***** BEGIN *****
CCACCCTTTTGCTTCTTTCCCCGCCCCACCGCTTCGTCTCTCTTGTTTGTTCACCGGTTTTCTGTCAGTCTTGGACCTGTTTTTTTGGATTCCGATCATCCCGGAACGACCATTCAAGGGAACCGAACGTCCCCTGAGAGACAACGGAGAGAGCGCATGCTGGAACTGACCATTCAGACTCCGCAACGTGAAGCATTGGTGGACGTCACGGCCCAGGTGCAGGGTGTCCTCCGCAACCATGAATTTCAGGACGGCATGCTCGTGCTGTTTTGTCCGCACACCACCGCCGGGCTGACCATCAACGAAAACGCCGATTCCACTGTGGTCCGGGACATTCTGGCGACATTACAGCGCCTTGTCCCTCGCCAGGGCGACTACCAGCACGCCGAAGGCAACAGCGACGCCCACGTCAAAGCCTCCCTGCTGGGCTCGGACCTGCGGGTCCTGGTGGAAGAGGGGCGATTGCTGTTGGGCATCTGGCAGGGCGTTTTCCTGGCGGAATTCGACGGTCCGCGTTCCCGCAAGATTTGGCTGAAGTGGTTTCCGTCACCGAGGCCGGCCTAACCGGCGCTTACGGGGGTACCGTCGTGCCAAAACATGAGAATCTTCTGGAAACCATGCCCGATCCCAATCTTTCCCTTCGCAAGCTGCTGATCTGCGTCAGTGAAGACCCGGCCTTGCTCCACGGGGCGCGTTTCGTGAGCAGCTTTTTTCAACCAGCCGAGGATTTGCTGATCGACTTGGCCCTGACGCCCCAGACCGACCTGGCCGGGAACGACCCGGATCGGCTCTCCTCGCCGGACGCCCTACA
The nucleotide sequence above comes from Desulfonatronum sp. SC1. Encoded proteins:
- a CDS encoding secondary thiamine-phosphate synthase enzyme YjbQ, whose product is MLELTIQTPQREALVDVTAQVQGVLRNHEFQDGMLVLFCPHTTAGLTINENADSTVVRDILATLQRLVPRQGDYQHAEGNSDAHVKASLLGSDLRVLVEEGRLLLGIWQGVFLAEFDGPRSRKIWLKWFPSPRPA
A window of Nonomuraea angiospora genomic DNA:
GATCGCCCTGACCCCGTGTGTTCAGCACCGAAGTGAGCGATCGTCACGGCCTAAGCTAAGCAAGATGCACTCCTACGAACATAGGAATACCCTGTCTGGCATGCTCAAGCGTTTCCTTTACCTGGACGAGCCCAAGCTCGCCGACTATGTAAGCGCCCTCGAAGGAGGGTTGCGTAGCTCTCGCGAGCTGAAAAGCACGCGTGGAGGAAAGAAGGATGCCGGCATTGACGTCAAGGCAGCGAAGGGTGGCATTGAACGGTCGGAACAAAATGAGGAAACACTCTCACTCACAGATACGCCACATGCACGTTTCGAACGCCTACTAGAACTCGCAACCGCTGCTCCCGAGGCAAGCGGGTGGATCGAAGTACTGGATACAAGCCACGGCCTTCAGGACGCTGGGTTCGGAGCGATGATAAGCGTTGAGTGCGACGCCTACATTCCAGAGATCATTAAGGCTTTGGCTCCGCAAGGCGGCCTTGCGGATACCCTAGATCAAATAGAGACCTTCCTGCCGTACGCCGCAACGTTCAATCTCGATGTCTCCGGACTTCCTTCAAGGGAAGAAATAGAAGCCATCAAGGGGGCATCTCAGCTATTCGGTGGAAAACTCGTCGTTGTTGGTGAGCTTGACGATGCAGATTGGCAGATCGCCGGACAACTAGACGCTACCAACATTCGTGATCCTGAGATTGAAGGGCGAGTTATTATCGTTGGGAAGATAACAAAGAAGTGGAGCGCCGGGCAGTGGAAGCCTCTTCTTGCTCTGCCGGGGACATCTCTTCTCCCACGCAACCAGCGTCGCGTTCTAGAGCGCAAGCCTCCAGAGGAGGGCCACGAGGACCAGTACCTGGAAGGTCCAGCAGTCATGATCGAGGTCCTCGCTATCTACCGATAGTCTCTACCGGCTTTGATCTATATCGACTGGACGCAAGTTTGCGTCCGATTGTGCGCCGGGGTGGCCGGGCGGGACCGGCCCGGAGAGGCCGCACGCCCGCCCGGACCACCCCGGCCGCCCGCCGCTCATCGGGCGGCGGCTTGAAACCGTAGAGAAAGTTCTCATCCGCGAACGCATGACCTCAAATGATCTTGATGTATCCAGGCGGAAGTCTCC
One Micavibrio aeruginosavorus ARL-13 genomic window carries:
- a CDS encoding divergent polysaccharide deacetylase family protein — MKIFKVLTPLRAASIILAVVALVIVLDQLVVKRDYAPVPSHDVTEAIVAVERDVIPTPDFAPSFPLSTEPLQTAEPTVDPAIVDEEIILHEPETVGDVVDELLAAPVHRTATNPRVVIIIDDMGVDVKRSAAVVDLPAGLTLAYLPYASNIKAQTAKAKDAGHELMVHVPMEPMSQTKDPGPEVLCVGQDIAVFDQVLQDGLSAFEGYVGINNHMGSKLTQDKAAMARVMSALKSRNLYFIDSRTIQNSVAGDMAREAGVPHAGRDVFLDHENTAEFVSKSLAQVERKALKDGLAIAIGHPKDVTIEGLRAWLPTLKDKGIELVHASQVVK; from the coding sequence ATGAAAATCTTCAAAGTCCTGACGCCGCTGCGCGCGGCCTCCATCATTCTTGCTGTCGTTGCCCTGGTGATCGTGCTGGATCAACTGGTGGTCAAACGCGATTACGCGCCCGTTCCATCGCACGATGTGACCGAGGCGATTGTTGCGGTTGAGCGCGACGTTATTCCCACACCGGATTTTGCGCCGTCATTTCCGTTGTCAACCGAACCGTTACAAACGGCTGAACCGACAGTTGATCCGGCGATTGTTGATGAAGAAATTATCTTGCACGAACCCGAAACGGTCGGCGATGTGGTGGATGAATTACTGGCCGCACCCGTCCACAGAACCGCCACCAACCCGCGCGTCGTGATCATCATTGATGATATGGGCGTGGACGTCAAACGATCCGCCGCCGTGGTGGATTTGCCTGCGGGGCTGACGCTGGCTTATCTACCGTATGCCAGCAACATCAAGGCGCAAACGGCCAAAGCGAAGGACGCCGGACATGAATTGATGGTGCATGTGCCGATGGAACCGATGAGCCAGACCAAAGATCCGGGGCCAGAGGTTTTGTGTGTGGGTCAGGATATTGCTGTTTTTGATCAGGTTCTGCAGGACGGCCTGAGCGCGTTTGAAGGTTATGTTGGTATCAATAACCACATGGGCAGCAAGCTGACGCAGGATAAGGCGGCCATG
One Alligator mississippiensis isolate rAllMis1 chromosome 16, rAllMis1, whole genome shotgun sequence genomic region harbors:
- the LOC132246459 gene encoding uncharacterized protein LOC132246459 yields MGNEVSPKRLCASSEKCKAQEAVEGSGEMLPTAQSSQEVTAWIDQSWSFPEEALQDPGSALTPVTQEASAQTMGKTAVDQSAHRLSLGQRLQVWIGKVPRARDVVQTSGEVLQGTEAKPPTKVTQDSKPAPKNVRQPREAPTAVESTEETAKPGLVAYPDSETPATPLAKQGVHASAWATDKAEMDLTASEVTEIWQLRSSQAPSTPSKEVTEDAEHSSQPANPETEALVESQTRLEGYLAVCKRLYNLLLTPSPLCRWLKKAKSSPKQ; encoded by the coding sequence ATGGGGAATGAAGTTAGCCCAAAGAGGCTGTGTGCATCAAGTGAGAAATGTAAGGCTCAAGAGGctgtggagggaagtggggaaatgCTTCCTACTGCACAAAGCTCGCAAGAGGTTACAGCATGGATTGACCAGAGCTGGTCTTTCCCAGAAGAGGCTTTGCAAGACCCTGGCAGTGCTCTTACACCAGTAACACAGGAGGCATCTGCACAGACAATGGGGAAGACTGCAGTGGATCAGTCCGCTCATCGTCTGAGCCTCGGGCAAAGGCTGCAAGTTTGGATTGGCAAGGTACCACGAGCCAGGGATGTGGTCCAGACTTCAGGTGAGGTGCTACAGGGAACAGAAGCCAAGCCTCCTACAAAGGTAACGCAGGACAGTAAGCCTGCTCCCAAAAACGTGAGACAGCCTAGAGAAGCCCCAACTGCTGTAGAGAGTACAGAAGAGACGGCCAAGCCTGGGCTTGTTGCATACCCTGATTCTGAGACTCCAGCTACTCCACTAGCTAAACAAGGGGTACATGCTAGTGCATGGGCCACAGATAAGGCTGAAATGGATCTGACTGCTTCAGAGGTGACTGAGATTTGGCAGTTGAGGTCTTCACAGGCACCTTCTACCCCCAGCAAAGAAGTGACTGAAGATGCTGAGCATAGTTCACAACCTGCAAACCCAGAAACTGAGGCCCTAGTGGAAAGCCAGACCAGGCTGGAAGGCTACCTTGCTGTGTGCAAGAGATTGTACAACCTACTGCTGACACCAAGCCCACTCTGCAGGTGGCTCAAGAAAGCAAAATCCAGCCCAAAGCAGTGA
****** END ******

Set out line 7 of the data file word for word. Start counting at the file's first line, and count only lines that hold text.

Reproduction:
- a CDS encoding divergent polysaccharide deacetylase family protein — MKIFKVLTPLRAASIILAVVALVIVLDQLVVKRDYAPVPSHDVTEAIVAVERDVIPTPDFAPSFPLSTEPLQTAEPTVDPAIVDEEIILHEPETVGDVVDELLAAPVHRTATNPRVVIIIDDMGVDVKRSAAVVDLPAGLTLAYLPYASNIKAQTAKAKDAGHELMVHVPMEPMSQTKDPGPEVLCVGQDIAVFDQVLQDGLSAFEGYVGINNHMGSKLTQDKAAMARVMSALKSRNLYFIDSRTIQNSVAGDMAREAGVPHAGRDVFLDHENTAEFVSKSLAQVERKALKDGLAIAIGHPKDVTIEGLRAWLPTLKDKGIELVHASQVVK; from the coding sequence ATGAAAATCTTCAAAGTCCTGACGCCGCTGCGCGCGGCCTCCATCATTCTTGCTGTCGTTGCCCTGGTGATCGTGCTGGATCAACTGGTGGTCAAACGCGATTACGCGCCCGTTCCATCGCACGATGTGACCGAGGCGATTGTTGCGGTTGAGCGCGACGTTATTCCCACACCGGATTTTGCGCCGTCATTTCCGTTGTCAACCGAACCGTTACAAACGGCTGAACCGACAGTTGATCCGGCGATTGTTGATGAAGAAATTATCTTGCACGAACCCGAAACGGTCGGCGATGTGGTGGATGAATTACTGGCCGCACCCGTCCACAGAACCGCCACCAACCCGCGCGTCGTGATCATCATTGATGATATGGGCGTGGACGTCAAACGATCCGCCGCCGTGGTGGATTTGCCTGCGGGGCTGACGCTGGCTTATCTACCGTATGCCAGCAACATCAAGGCGCAAACGGCCAAAGCGAAGGACGCCGGACATGAATTGATGGTGCATGTGCCGATGGAACCGATGAGCCAGACCAAAGATCCGGGGCCAGAGGTTTTGTGTGTGGGTCAGGATATTGCTGTTTTTGATCAGGTTCTGCAGGACGGCCTGAGCGCGTTTGAAGGTTATGTTGGTATCAATAACCACATGGGCAGCAAGCTGACGCAGGATAAGGCGGCCATG